From a landscape perspective, it is less known how the connectivity of lakes to other fluvial systems in the hydrological continuum affects biogeochemical processes. Masumi Stadler investigated this in her master thesis with the title “Spatio-seasonal variability in dissolved organic matter optical properties and reactivity in a sub-alpine lake” under supervision of Martin Kainz and co-supervision of Elisabet Ejarque-Gonzalez. In July Masumi Stadler successfully finished her thesis. Congratulations!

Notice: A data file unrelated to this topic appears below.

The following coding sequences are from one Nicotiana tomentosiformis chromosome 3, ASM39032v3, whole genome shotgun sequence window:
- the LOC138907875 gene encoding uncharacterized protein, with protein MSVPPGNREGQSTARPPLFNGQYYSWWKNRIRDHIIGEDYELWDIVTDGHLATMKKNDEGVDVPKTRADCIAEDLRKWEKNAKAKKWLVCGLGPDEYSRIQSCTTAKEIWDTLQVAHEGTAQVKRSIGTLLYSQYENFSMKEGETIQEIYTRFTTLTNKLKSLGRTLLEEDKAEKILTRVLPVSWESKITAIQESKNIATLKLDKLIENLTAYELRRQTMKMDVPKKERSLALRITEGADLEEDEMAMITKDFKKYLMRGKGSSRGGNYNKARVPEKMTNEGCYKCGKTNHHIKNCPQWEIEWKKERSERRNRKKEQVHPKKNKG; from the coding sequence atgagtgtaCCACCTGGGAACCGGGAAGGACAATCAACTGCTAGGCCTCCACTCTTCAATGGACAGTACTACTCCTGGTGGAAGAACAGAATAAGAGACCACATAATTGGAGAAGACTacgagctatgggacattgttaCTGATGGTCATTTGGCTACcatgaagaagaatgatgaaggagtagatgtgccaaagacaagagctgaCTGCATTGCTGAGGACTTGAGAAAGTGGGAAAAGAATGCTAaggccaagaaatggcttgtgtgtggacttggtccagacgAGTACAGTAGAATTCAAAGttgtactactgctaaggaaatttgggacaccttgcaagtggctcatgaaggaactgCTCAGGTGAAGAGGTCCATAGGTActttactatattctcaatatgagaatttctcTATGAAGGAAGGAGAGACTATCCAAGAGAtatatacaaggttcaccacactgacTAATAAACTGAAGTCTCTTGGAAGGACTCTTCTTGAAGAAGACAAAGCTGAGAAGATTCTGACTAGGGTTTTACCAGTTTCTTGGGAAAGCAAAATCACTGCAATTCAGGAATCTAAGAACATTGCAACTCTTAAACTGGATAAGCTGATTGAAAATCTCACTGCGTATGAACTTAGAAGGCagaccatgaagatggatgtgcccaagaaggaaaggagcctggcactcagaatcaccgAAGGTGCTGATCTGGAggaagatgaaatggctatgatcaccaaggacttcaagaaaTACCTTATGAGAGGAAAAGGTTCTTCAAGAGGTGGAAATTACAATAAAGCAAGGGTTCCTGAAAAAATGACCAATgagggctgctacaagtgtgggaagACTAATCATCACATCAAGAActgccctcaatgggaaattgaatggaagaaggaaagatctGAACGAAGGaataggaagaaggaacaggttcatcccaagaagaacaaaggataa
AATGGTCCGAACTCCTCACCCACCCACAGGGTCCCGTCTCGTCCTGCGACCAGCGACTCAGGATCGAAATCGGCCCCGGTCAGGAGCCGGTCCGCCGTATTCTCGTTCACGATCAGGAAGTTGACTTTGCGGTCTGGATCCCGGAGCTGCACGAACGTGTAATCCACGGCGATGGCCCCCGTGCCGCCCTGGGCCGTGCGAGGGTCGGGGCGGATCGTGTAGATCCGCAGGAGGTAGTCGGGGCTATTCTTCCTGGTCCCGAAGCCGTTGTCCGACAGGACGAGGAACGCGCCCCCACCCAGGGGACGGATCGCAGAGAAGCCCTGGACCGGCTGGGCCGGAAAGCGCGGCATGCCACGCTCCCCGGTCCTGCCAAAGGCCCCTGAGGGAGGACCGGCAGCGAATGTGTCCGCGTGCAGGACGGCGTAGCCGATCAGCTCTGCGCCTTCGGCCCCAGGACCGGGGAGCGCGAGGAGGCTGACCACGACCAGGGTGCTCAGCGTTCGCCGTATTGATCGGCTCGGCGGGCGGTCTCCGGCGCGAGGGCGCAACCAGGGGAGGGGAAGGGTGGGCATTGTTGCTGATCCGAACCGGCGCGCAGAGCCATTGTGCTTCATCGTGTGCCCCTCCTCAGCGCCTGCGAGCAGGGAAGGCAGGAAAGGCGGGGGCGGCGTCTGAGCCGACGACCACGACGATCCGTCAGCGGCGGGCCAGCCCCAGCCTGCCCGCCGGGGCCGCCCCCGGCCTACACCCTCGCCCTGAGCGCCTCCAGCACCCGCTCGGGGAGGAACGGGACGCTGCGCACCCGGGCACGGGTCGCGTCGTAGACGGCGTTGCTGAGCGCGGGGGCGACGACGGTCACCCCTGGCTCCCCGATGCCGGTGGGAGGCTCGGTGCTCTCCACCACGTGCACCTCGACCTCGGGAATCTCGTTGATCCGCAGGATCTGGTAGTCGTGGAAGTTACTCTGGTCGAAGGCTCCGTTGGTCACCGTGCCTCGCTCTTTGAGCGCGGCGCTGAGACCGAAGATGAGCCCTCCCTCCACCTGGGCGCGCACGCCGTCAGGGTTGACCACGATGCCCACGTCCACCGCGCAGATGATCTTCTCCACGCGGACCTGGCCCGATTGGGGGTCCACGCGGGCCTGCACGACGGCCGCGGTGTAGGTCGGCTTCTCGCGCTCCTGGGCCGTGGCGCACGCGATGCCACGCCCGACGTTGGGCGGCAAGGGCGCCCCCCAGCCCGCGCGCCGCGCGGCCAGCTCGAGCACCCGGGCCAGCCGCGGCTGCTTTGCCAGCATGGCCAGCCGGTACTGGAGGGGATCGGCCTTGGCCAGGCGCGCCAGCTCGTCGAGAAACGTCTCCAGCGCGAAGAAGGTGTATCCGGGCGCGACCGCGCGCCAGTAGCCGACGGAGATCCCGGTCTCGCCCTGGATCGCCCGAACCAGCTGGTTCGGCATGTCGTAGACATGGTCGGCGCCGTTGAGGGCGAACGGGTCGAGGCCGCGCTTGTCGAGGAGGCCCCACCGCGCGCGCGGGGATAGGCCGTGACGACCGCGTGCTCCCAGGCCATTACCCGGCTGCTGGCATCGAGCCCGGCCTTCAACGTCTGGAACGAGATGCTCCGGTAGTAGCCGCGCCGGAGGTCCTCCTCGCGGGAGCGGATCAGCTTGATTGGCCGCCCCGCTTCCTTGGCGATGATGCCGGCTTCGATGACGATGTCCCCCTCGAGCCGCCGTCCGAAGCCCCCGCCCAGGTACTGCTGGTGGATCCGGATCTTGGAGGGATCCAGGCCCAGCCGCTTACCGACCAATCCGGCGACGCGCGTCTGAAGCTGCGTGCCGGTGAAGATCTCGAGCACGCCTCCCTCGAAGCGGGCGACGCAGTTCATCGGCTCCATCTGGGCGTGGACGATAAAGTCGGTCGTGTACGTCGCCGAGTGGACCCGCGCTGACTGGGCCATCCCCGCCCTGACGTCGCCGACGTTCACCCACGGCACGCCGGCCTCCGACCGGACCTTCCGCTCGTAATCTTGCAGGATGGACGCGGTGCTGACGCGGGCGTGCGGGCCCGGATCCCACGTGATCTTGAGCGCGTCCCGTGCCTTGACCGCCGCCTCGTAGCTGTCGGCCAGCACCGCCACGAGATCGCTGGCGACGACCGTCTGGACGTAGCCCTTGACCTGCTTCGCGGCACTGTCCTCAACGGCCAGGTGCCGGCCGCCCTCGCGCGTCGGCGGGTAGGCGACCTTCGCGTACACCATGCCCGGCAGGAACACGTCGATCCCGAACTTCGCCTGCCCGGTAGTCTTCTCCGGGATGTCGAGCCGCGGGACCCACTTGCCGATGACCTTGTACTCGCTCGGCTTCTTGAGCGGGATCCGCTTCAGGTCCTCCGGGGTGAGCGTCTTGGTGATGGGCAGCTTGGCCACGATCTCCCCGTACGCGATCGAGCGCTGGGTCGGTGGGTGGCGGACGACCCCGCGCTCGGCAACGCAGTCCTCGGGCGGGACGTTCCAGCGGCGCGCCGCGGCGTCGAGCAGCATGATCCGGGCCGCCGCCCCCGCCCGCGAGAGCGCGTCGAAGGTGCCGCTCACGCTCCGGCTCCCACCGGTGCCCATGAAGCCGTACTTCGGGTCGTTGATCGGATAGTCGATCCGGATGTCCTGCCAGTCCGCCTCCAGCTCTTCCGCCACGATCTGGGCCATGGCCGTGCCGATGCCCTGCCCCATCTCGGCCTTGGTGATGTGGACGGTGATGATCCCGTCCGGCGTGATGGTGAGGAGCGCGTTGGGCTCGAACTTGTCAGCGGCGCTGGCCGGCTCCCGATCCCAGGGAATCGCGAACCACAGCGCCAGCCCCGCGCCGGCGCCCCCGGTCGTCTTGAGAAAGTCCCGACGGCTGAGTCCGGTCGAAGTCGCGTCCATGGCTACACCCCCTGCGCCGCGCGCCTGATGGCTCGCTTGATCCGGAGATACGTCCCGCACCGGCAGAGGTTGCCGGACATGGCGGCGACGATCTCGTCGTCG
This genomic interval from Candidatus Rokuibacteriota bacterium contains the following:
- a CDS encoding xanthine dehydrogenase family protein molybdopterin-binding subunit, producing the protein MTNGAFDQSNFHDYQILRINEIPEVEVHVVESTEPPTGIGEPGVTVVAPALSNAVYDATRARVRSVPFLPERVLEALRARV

In freshwater systems, dissolved organic matter (DOM) mainly originates from terrestrial and aquatic primary production, respectively, and its biodegradability is expected to vary due to differences in their biochemical composition. Still, the interaction of DOM of differing origin and the aquatic microbial population remains widely debated. Furthermore, how much carbon is retained in the lake system or exported to connected fluvial systems ultimately affects our understanding of the global carbon cycling. To address these questions, changes in DOM biodegradability and the consequent growth of microorganisms were assessed in dark bioassays for 20 days along a stream-lake continuum over four seasons. PARAFAC analysis modelled six components, of which three correspond to humic- and fulvic-like and the remaining three to protein-like fluorophores. Protein-like components comprised more than 50% of the relative proportion in the lake epilimnion in spring and summer, while the humic-like proportion was highest in the inflow with a cumulative fraction up to 85% in summer. Despite its high optical allochthonous DOM signature and lowest initial abundance, highest microbial growth rates were observed in the inflow (0.0076 ± 0.0011 cells mL-1 h-1) across all seasons. DOM reactivity differed rather in seasons than sites and DOM compositional differences show higher lability of DOM in upper lake layers but not in the outflow. Thus, a clear upgrading effect of DOM to downstream systems was not found, however, our results highlight the potential of terrestrially-derived DOM to be processed and incorporated by bacteria. This observation challenges previous ideas that DOM of terrestrial origin is less accessible and recalcitrant, while emphasising the flexible response of aquatic systems to seasonal fluctuations.